Skateboarder Alexander Kotanko was a regular at the West Shore Skatepark back when it was located behind the old Belmont school. The skatepark was demolished last year and no replacement site has been found.

Wheels continue turning on skatepark efforts

Nothing imminent for skateboarders on the West Shore

It was October of last year when West Shore skaters regretfully said goodbye to the region’s only skatepark, located on the grounds of the former Belmont secondary, which will soon be a major Langford town centre.

Thirteen months later, the president of the Westshore Skatepark Coalition said the immediate situation remains bleak.

“Thankfully we’re moving into the winter season where the pressure is less,” said Jimmy Miller, who has been involved with the Coalition since the old skatepark was demolished.

The loss of a skate park doesn’t necessarily mean lower participation in skateboarding on the West Shore. Miller explained that it simply means skaters are seeking other places to pull off their favourite jumps and tricks.

“It’s going to keep on going,” he said. “You can skateboard anywhere, but the allowance of that is low. You’re always going to be on private property if you’re not in a skatepark.”

West Shore skaters – Miller is among them – have been frequenting the skate parks in Vic West and Sooke to get their fix, but parking lots, school yards and parking garages remain popular places as well, a practice that isn’t always tolerated.

One of the Coalition’s platforms is that skateparks should be community-based, allowing kids – and their parents – easy access.

“One of the hopes we have is that we can sell the idea of satellite skate parks,” Miller said. “You can take the pressure off of a municipality by offering something smaller. But the real sell, or the real pitch, is to do it in more than one municipality.”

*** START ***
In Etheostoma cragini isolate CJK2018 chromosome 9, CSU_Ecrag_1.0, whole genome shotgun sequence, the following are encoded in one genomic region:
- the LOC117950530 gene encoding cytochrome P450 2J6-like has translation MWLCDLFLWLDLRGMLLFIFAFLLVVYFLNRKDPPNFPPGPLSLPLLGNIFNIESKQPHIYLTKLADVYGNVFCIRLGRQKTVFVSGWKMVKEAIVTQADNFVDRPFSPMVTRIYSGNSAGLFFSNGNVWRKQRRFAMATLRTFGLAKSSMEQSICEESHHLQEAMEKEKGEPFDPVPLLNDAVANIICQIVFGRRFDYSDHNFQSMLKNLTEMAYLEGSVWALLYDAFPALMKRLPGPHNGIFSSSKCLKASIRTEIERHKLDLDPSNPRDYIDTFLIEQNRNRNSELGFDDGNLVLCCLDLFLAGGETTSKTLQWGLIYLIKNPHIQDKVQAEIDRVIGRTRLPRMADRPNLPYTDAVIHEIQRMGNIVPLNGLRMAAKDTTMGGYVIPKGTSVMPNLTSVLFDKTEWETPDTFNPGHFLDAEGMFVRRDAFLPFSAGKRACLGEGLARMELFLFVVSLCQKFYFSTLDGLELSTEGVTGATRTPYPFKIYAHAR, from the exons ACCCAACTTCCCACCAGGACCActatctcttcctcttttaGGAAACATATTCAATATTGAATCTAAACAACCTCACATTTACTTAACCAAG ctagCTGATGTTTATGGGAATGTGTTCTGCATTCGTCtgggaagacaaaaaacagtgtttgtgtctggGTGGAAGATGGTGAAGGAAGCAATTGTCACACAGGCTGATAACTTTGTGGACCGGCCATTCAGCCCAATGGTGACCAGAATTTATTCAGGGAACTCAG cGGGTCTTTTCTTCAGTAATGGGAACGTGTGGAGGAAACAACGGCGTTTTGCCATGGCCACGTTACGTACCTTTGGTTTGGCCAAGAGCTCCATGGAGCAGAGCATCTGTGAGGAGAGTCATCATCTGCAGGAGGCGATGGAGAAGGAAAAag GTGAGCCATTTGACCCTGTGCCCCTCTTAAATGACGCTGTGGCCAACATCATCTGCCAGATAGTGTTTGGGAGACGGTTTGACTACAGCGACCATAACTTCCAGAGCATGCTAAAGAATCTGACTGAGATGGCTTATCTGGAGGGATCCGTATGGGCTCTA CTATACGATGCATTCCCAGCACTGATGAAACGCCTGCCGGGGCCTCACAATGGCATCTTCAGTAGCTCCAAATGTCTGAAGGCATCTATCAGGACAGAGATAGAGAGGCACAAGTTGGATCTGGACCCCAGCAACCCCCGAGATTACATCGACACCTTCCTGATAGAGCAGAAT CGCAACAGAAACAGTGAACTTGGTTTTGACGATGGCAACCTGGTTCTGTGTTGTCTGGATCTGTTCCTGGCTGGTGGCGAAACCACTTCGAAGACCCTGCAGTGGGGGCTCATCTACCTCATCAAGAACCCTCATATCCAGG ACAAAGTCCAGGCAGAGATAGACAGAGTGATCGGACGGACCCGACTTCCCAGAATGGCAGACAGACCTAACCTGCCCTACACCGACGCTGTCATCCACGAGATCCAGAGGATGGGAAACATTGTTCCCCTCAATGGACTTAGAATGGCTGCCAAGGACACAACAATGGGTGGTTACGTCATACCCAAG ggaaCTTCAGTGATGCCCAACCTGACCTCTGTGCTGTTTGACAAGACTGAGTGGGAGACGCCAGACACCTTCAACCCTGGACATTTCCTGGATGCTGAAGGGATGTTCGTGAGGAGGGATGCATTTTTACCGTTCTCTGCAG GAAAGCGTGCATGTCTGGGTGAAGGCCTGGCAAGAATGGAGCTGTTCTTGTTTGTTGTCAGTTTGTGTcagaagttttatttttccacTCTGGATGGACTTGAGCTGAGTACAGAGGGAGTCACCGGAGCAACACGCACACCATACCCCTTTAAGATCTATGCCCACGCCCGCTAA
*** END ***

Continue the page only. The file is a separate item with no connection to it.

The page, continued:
The Coalition recently gained non-profit status and has been a more cohesive group in response to the removal of the Belmont skate park, according to Miller.

“We’ve done some fundraising, done some events, done user consultation groups and we’ve presented to each of the municipalities,” he said.

While each West Shore municipality has shown support in principle for the skatepark, Miller wonders if the situation is a bit of a “hot potato” for local governments, referring to the responsibility in setting up a skatepark, including the cost, land, risk and liability.

Miller sent a letter to Colwood council early last month and the item was discussed at their Oct. 24 meeting.

“As of right now, Colwood feels very hopeful to us, but it’s at the initiation stages,” he said.

During a five-minute discussion of the item, Coun. Cynthia Day said she believes the best avenue towards making a skatepark happen remains a partnership with West Shore Parks and Recreation. She added that finding a proper space could be a problem.

“The stumbling block appears to be that the grounds at Westshore Parks and Recreation are pretty much full. There’s not really a lot of locations left there,” Day said.

She agreed with Miller that a satellite home needs to be found, but a more concrete plan from the users is needed, she said, to give council a better idea of which sites might work and which are unsuitable.

Mayor Carol Hamilton suggested the Coalition hold meetings in the near future in order to engage users in the area.

For now, it appears that patience will be required from the skateboarding community.

But for West Shore youth simply looking for a convenient place to hone their craft, that can be a struggle.

“When you’re describing this patience game to kids that are between (the ages) of six and 26, it’s a tough sell,” Miller said. “People aren’t really stoked on the waiting game.”

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